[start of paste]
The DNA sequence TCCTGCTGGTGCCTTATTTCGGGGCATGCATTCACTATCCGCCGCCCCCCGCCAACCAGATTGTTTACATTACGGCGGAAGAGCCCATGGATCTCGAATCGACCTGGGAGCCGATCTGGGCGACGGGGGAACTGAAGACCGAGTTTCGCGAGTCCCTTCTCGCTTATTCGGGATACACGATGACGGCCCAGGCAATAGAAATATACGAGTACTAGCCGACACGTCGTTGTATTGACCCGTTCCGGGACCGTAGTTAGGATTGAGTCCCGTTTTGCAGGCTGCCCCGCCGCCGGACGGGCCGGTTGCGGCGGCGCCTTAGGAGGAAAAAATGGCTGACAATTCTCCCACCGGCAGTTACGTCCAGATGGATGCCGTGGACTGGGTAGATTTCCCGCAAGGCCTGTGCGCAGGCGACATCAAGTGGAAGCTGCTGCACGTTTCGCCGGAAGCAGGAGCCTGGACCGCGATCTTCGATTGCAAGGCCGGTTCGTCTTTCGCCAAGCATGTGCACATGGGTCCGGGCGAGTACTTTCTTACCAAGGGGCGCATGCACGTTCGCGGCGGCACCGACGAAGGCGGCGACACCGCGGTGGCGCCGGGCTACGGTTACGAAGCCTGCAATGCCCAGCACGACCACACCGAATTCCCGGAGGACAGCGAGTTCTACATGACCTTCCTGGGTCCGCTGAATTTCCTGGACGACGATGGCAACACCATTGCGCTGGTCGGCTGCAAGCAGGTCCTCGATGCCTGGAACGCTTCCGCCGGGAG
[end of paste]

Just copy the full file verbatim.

The DNA sequence TCCTGCTGGTGCCTTATTTCGGGGCATGCATTCACTATCCGCCGCCCCCCGCCAACCAGATTGTTTACATTACGGCGGAAGAGCCCATGGATCTCGAATCGACCTGGGAGCCGATCTGGGCGACGGGGGAACTGAAGACCGAGTTTCGCGAGTCCCTTCTCGCTTATTCGGGATACACGATGACGGCCCAGGCAATAGAAATATACGAGTACTAGCCGACACGTCGTTGTATTGACCCGTTCCGGGACCGTAGTTAGGATTGAGTCCCGTTTTGCAGGCTGCCCCGCCGCCGGACGGGCCGGTTGCGGCGGCGCCTTAGGAGGAAAAAATGGCTGACAATTCTCCCACCGGCAGTTACGTCCAGATGGATGCCGTGGACTGGGTAGATTTCCCGCAAGGCCTGTGCGCAGGCGACATCAAGTGGAAGCTGCTGCACGTTTCGCCGGAAGCAGGAGCCTGGACCGCGATCTTCGATTGCAAGGCCGGTTCGTCTTTCGCCAAGCATGTGCACATGGGTCCGGGCGAGTACTTTCTTACCAAGGGGCGCATGCACGTTCGCGGCGGCACCGACGAAGGCGGCGACACCGCGGTGGCGCCGGGCTACGGTTACGAAGCCTGCAATGCCCAGCACGACCACACCGAATTCCCGGAGGACAGCGAGTTCTACATGACCTTCCTGGGTCCGCTGAATTTCCTGGACGACGATGGCAACACCATTGCGCTGGTCGGCTGCAAGCAGGTCCTCGATGCCTGGAACGCTTCCGCCGGGAG